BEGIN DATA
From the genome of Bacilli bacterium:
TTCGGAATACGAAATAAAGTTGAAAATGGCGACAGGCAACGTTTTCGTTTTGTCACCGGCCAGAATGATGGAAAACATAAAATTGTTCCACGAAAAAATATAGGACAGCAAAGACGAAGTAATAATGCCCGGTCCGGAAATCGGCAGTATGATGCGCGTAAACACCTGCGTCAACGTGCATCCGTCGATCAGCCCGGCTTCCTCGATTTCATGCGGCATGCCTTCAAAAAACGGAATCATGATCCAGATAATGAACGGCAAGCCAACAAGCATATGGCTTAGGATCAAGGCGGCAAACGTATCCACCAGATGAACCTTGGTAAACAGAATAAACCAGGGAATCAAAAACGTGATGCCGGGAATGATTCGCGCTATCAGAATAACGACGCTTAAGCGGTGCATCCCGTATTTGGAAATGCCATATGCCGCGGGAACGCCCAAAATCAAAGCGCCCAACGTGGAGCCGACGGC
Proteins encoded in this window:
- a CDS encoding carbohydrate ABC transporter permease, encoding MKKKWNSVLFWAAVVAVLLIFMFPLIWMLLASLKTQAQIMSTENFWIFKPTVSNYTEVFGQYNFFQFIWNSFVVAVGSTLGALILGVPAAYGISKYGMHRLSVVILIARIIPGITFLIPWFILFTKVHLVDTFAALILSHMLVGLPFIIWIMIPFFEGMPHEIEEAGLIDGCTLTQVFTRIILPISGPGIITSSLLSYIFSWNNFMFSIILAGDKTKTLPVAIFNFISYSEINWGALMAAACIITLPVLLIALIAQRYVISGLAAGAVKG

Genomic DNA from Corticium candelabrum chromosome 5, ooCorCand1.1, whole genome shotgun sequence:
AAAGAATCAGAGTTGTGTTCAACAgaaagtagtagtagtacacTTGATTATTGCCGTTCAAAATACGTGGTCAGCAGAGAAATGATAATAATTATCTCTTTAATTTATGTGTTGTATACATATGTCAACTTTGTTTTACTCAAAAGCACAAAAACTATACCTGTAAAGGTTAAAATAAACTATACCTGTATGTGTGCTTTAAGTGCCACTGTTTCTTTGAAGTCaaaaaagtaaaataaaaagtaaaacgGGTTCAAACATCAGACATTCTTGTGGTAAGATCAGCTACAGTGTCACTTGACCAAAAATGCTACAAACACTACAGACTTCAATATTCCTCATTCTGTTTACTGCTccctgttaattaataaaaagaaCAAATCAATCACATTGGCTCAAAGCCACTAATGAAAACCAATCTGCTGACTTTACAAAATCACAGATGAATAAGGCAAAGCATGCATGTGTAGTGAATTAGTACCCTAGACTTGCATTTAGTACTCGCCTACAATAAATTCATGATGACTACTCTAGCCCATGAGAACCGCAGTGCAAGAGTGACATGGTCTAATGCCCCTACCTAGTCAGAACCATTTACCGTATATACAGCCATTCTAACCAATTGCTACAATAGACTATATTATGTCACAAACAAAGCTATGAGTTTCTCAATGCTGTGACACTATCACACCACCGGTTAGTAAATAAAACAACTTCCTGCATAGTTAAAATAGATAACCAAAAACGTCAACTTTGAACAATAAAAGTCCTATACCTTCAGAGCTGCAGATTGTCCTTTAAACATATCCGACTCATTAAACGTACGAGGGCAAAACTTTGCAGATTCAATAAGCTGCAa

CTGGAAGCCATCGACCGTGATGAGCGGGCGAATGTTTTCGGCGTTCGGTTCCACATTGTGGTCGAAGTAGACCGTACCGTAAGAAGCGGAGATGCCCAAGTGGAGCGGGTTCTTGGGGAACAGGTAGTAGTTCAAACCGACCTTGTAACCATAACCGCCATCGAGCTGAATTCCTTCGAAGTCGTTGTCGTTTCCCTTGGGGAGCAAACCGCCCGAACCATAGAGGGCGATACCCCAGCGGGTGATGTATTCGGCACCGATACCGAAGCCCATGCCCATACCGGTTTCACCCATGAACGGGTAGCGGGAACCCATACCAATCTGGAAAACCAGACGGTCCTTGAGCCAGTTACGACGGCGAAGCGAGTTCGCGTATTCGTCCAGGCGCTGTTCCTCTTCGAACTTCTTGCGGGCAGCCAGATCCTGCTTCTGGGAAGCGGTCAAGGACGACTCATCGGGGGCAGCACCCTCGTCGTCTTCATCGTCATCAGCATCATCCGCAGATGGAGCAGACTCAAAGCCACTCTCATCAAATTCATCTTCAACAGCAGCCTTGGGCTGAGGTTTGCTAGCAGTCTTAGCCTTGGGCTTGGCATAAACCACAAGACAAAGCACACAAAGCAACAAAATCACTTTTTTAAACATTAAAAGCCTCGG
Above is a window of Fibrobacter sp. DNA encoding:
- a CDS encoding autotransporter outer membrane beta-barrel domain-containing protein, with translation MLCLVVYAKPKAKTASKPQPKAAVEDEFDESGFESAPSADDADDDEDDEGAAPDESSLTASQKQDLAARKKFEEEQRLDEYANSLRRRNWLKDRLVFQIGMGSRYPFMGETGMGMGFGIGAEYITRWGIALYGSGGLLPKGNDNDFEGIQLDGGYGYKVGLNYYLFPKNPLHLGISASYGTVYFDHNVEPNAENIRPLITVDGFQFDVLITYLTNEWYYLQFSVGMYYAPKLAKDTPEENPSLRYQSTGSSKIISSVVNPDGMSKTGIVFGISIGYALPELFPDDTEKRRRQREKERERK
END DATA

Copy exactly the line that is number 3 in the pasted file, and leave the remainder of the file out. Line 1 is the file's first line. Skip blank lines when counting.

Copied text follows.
Proteins encoded in this window: